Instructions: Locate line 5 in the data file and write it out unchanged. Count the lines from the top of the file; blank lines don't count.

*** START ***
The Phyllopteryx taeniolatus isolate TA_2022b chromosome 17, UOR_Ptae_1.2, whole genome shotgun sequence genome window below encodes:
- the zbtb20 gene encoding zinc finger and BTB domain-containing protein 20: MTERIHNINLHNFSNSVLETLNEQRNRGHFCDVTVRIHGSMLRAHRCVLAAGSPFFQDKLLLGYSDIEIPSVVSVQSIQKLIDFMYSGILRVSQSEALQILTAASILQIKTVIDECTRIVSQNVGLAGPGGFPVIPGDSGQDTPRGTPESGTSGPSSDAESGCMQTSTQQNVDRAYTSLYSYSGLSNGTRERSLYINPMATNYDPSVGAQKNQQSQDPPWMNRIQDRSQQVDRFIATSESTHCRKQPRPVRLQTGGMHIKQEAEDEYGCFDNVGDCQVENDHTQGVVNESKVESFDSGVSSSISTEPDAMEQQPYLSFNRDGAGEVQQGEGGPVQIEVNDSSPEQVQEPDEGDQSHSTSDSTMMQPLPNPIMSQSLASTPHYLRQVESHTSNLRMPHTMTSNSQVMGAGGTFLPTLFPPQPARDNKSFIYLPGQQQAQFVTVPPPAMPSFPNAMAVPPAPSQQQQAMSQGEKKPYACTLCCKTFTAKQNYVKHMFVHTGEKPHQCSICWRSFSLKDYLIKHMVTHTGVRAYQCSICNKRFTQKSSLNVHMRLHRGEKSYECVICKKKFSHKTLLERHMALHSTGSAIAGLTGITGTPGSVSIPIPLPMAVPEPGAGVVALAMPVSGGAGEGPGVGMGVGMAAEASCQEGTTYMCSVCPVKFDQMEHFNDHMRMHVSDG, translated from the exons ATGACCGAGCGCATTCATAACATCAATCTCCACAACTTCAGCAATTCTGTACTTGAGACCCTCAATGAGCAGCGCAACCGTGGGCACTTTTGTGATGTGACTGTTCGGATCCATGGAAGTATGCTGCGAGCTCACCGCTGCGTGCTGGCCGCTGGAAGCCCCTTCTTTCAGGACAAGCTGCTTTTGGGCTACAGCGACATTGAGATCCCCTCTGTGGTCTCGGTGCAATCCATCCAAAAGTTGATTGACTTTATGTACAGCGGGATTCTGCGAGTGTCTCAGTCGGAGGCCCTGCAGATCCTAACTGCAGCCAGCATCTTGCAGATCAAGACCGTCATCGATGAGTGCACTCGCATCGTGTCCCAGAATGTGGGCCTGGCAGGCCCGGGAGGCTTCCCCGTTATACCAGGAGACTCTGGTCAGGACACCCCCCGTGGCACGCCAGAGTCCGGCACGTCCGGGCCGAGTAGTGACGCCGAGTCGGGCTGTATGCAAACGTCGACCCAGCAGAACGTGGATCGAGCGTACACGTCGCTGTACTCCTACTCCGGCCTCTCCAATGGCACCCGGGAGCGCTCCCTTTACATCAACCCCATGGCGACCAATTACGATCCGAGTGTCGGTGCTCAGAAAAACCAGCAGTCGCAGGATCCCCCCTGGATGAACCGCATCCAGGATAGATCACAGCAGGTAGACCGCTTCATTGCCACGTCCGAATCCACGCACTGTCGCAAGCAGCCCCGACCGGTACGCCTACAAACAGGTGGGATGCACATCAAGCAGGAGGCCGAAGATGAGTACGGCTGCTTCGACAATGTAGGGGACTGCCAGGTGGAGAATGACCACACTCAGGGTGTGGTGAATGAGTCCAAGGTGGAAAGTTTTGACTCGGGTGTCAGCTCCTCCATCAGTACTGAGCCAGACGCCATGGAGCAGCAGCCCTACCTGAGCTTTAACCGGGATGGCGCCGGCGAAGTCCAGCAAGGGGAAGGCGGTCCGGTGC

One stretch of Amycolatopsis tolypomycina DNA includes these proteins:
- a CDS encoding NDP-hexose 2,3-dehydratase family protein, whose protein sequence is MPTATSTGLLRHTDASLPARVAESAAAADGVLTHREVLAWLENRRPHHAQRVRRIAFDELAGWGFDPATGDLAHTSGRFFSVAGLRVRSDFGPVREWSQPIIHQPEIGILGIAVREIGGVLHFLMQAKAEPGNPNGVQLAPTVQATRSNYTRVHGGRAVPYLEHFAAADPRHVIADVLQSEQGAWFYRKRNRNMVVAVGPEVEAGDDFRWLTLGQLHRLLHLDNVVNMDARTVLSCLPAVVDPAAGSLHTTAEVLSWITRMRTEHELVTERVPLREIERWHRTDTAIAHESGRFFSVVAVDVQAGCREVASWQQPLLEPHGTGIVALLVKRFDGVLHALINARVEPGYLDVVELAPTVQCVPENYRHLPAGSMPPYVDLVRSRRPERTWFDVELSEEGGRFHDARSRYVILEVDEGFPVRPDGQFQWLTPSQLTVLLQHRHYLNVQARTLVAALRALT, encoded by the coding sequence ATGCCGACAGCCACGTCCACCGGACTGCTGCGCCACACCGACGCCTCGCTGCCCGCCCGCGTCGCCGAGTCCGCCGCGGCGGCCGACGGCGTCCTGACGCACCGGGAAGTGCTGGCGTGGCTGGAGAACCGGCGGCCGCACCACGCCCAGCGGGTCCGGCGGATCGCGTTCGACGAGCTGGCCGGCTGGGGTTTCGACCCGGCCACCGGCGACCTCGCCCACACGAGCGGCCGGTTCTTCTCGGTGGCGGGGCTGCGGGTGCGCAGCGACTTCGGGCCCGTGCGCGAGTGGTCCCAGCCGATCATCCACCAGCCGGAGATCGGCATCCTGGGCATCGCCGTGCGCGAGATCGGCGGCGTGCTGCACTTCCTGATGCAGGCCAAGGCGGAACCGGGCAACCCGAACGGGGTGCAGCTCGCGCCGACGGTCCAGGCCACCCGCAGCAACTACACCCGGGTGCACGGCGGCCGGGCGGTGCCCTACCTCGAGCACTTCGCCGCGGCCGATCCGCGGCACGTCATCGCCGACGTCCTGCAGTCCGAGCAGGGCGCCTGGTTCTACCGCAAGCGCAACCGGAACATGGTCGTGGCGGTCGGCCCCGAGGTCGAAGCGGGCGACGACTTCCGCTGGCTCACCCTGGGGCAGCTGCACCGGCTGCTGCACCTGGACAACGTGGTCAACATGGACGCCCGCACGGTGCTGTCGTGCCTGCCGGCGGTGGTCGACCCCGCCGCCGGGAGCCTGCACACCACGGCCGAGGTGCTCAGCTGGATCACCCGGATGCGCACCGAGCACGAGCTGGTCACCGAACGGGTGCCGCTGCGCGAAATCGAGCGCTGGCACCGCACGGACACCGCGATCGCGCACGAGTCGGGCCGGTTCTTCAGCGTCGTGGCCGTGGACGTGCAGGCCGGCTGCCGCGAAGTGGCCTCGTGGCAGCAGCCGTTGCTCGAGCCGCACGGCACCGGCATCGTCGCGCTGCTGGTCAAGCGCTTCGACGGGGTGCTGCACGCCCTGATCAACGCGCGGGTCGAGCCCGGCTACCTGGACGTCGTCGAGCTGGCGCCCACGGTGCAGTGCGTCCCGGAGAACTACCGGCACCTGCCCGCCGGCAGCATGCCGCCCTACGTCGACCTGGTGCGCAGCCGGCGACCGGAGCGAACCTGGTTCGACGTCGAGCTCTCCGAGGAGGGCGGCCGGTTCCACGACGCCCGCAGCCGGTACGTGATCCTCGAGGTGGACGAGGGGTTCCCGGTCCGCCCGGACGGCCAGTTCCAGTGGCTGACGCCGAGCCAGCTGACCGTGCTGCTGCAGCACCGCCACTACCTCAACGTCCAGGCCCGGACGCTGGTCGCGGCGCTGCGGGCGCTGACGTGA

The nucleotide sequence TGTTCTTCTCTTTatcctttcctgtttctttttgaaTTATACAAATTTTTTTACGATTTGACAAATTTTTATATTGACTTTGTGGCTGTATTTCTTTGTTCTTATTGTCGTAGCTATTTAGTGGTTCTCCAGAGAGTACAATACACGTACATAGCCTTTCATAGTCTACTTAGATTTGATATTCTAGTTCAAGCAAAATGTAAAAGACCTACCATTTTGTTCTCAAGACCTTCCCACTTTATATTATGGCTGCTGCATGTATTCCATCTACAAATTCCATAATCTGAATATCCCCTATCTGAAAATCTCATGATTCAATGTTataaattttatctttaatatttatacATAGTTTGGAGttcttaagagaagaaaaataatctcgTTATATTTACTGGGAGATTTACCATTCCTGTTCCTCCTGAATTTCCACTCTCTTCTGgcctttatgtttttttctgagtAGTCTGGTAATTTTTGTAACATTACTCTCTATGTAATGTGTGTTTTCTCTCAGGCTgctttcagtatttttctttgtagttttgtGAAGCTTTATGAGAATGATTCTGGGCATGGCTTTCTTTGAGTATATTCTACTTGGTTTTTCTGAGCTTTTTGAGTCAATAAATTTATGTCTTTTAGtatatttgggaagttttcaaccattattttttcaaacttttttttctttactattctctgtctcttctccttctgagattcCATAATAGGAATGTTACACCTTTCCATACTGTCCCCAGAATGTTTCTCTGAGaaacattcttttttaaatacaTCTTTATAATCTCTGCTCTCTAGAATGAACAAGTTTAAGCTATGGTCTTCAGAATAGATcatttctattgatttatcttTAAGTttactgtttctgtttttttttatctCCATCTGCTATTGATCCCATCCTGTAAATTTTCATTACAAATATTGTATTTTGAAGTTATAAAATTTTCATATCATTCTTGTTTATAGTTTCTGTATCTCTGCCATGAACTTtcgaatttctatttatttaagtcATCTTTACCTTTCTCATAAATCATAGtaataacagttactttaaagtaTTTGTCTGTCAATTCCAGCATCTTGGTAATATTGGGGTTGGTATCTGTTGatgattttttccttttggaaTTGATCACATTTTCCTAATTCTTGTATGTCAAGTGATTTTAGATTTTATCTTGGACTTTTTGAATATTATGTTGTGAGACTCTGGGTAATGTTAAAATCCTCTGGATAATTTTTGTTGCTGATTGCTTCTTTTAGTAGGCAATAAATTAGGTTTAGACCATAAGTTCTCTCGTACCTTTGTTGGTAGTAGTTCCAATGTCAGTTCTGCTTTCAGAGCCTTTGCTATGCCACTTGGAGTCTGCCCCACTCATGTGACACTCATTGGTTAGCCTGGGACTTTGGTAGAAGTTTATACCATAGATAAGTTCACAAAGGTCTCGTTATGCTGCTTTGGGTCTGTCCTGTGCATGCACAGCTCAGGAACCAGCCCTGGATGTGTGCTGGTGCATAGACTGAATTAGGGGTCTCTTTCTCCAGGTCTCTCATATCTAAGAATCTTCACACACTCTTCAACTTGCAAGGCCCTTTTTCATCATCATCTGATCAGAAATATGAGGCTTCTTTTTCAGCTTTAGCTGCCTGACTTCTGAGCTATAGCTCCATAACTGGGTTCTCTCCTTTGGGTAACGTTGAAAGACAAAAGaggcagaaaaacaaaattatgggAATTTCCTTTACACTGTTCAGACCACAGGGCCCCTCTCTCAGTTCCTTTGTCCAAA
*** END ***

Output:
The nucleotide sequence TGTTCTTCTCTTTatcctttcctgtttctttttgaaTTATACAAATTTTTTTACGATTTGACAAATTTTTATATTGACTTTGTGGCTGTATTTCTTTGTTCTTATTGTCGTAGCTATTTAGTGGTTCTCCAGAGAGTACAATACACGTACATAGCCTTTCATAGTCTACTTAGATTTGATATTCTAGTTCAAGCAAAATGTAAAAGACCTACCATTTTGTTCTCAAGACCTTCCCACTTTATATTATGGCTGCTGCATGTATTCCATCTACAAATTCCATAATCTGAATATCCCCTATCTGAAAATCTCATGATTCAATGTTataaattttatctttaatatttatacATAGTTTGGAGttcttaagagaagaaaaataatctcgTTATATTTACTGGGAGATTTACCATTCCTGTTCCTCCTGAATTTCCACTCTCTTCTGgcctttatgtttttttctgagtAGTCTGGTAATTTTTGTAACATTACTCTCTATGTAATGTGTGTTTTCTCTCAGGCTgctttcagtatttttctttgtagttttgtGAAGCTTTATGAGAATGATTCTGGGCATGGCTTTCTTTGAGTATATTCTACTTGGTTTTTCTGAGCTTTTTGAGTCAATAAATTTATGTCTTTTAGtatatttgggaagttttcaaccattattttttcaaacttttttttctttactattctctgtctcttctccttctgagattcCATAATAGGAATGTTACACCTTTCCATACTGTCCCCAGAATGTTTCTCTGAGaaacattcttttttaaatacaTCTTTATAATCTCTGCTCTCTAGAATGAACAAGTTTAAGCTATGGTCTTCAGAATAGATcatttctattgatttatcttTAAGTttactgtttctgtttttttttatctCCATCTGCTATTGATCCCATCCTGTAAATTTTCATTACAAATATTGTATTTTGAAGTTATAAAATTTTCATATCATTCTTGTTTATAGTTTCTGTATCTCTGCCATGAACTTtcgaatttctatttatttaagtcATCTTTACCTTTCTCATAAATCATAGtaataacagttactttaaagtaTTTGTCTGTCAATTCCAGCATCTTGGTAATATTGGGGTTGGTATCTGTTGatgattttttccttttggaaTTGATCACATTTTCCTAATTCTTGTATGTCAAGTGATTTTAGATTTTATCTTGGACTTTTTGAATATTATGTTGTGAGACTCTGGGTAATGTTAAAATCCTCTGGATAATTTTTGTTGCTGATTGCTTCTTTTAGTAGGCAATAAATTAGGTTTAGACCATAAGTTCTCTCGTACCTTTGTTGGTAGTAGTTCCAATGTCAGTTCTGCTTTCAGAGCCTTTGCTATGCCACTTGGAGTCTGCCCCACTCATGTGACACTCATTGGTTAGCCTGGGACTTTGGTAGAAGTTTATACCATAGATAAGTTCACAAAGGTCTCGTTATGCTGCTTTGGGTCTGTCCTGTGCATGCACAGCTCAGGAACCAGCCCTGGATGTGTGCTGGTGCATAGACTGAATTAGGGGTCTCTTTCTCCAGGTCTCTCATATCTAAGAATCTTCACACACTCTTCAACTTGCAAGGCCCTTTTTCATCATCATCTGATCAGAAATATGAGGCTTCTTTTTCAGCTTTAGCTGCCTGACTTCTGAGCTATAGCTCCATAACTGGGTTCTCTCCTTTGGGTAACGTTGAAAGACAAAAGaggcagaaaaacaaaattatgggAATTTCCTTTACACTGTTCAGACCACAGGGCCCCTCTCTCAGTTCCTTTGTCCAAA